Historians and Blogging

Blogging has become a popular activity for historians and other scholars in recent years. Numerous historians publish personal or group blogs that comment on their work and current trends in the field. Many are both eloquent and entertaining, while some combine analysis, erudition, and creative insight to rival the best “traditional” scholarly work. The History News Network maintains a group blog, called Cliopatria, which aggregates some of the best of recent digital content. But I’d like to draw special attention to the official blog of the American Historical Association (AHA).

As the oldest and largest association of professional historians in the country, the AHA needs no detailed introduction here. For well over a century, the AHA has been a constantly looming presence within the profession. But some might be surprised to learn that its official blog is one of its most lively and informative publications. Entries survey the latest digital trends and articles, summarize AHA professional activities, and advertise fellowship and grant opportunities. Recent posts also take detailed looks at digital resources for subjects like medical history and oral history and offer introductions to major physical archives and repositories. An interesting post from earlier this year, for example, introduces readers to the Special Collections division of the National Agricultural Library.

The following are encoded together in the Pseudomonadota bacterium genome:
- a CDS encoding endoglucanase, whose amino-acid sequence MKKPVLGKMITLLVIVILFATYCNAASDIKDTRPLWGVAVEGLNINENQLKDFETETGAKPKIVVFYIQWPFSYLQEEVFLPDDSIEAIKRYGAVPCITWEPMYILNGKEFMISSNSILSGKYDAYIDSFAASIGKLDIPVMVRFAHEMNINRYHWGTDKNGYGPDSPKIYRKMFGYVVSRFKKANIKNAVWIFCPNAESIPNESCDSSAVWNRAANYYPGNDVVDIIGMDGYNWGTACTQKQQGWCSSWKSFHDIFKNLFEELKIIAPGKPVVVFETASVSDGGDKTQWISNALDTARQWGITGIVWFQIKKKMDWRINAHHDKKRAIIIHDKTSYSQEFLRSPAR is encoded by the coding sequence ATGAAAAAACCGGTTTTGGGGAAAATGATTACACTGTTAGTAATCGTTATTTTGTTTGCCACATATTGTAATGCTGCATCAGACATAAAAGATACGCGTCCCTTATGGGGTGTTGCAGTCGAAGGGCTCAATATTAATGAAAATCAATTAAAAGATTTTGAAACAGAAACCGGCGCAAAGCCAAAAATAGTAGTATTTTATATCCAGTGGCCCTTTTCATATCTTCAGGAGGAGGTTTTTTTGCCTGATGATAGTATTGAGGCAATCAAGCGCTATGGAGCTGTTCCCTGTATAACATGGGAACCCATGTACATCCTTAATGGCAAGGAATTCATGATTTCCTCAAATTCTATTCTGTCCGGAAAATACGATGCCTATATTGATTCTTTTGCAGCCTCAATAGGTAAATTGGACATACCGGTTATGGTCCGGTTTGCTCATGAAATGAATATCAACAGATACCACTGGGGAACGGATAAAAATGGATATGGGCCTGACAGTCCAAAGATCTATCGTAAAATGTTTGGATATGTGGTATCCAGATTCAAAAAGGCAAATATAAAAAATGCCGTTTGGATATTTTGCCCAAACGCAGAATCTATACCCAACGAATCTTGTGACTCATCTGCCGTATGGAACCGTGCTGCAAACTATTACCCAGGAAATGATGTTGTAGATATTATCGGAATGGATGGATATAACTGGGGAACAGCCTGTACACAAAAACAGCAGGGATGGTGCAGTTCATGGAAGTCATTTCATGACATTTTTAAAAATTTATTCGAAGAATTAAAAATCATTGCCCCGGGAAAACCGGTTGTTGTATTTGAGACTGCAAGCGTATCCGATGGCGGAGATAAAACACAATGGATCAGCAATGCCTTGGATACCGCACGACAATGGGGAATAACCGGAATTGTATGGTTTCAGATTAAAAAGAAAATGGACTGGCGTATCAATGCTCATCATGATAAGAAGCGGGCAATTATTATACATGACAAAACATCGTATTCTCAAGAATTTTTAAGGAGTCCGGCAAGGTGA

But don’t take my word for it. Click over and explore this gateway to a vast and verdant world of digital history.

About Joseph Yannielli

I study the history of slavery and abolition, with a special focus on the United States, West Africa, and the wider world during the nineteenth century. I began this site as a graduate student in the Department of History at Yale University. I have participated in discussions around the burgeoning field of Digital Humanities, and I use technology to enhance my research and teaching. I have also served as manager and lead developer for a few projects, such as the Yale Slavery and Abolition Portal and RunawayCT.